Thursday, January 31, 2013

Essential Equipment Temporarily Down

AFD Engine 2 (Quint)
Both the Quint (Engine 2) and Ladder Truck 1 are currently out of service due to maintenance issues leaving the town without its own aerial platform truck, a vital tool for firefighting ... but, thankfully, for only two weeks.

And in the meantime, Worthington has kindly donated the services of their ladder truck until either one of ours returns.  

The Quint is a multi-task unit that acts as both pumper and ladder truck with 75' vertical range and can seat six fully equipped firefighters.  The town purchased it in the summer of 2009 for $635,000.  And yes, it was in service last week at the deadly Rolling Green Apartments fire.

Ladder Truck 1 is a 1988 LTI with a 102' aerial platform.  Each of the two ladder units carry a 1,000 gallon per minute gun on top of the ladder to attack fire from above.
Ladder Truck 1 at University Drive Laundromat dryer fire
 Quint in action at Rolling Green fire. Photo courtesy of Steven O'Toole


Dr. Ed said...

Unless this is due to totally unexpected things, I would say that someone wasn't planning well.

Any piece of equipment has a maintenance schedule (or should) and also the "common sense" of a mechanic and/or users who ought to know that things are starting to get funky and may need to be dealt with.

Fire trucks exist to be broken at fires -- things are going to both wear out and break when the trucks are being used at maximum performance under quite harsh (hot v. cold) conditions like the Rolling Green fire. Metal itself might break -- and I don't fault the guys for this.

And I actually credit the AFD for taking the time to check the equipment out later -- unlike the Boston Fire Dept which literally lost a ladder truck (and the driver) into the side of a building when its brakes totally failed (which isn't supposed to happen -- the spring brakes are *supposed* to engage when the air pressure drops below a certain point).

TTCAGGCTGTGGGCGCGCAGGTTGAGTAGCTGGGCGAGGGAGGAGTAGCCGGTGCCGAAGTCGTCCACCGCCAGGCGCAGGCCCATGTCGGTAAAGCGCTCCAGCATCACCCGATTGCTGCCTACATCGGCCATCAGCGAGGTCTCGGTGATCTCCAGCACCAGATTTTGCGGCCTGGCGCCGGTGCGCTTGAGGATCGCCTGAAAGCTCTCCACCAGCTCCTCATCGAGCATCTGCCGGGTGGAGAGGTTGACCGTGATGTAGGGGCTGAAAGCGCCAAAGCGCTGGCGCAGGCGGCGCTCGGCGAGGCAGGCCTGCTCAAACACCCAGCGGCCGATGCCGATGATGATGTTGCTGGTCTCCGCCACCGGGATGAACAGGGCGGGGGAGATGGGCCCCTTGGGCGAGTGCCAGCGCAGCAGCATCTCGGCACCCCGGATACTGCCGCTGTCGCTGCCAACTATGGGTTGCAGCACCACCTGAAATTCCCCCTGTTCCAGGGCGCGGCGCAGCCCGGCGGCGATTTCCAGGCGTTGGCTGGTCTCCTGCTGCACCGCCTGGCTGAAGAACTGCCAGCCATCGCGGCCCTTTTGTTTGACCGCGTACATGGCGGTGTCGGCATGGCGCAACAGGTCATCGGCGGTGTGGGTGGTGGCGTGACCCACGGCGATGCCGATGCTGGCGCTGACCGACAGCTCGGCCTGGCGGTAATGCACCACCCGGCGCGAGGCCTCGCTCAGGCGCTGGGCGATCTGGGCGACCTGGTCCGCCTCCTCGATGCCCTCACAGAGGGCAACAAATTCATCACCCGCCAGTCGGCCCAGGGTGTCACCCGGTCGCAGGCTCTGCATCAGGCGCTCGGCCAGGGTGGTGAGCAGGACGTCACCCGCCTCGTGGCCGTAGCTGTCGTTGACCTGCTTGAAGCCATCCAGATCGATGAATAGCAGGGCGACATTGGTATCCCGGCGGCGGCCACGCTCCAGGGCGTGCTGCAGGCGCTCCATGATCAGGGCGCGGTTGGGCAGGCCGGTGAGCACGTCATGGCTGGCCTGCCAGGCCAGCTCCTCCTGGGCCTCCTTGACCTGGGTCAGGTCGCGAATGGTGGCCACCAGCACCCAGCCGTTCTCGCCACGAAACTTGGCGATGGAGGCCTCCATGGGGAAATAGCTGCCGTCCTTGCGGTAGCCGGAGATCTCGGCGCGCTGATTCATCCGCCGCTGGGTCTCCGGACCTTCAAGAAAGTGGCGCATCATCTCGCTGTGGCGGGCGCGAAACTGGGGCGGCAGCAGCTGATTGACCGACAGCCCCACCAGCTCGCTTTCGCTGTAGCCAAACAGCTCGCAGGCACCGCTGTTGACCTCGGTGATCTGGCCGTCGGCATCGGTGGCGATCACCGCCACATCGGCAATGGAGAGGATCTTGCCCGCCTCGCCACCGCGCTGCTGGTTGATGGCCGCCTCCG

So AFD guys -- here is a chance to show off your work -- is the stuff being fixed related to the beating those trucks had to take at that fire? In simple terms, what broke? (and give yourselves credit for finding it *now* and not at a fire...)

Or is this routine stuff with someone not paying attention to the fact that it might not be best to have both ladders out of service at the same time? If that, folks ought to have some very serious questions to ask...

Thomas Valle said...

Dr. Ed,

I can speak to your comment as the secretary of the Amherst Firefighters Local 1764, not as a representative of the department.

Fire trucks exist to serve and protect the community. Though they are sometimes damaged while performing their duties, it is not their primary function.

The fact both vehicles have been sent out for repair is truly just a matter of bad luck on the part of AFD. Ladder 1 is undergoing repairs related to operation of the ladder itself. I honestly do not no the specific details of the problem, but I know it has been waiting for a specific part which was on special order. It has been stored inside our station (and used for its other equipment and capabilities) while waiting for the part, rather than being stored outside at the dealer and unavailable for use.

Engine 2 has been sent to the dealer for a hydraulic leak involving the outriggers (stabilizers used to lift the wheels of the truck off the ground during ladder operations). This problem was diagnosed shortly after the Rolling Green fire, but it is impossible to say exactly when the leak began. The ladder was, in fact, used at that fire.

These problems are not routine in nature and cannot be scheduled. But this is not to say these problems are unheard of. Unfortunately, sometimes things break. Like I said, bad luck timing-wise.

Both of these problems were diagnosed and dealt with before any danger was present to firefighters or the public. Neither truck was ever at risk of being a danger on the road. In fact, both vehicles were delivered to their respective dealerships under their own power.

The Amherst Firefighters have no issue with the maintenance or safety of the AFD fleet. Problems are identified and dealt with appropriately, and routine maintenance is done on all vehicles according to appropriate schedules.

I hope this answers your questions.

Thomas Valle
Amherst Firefighters, Local 1764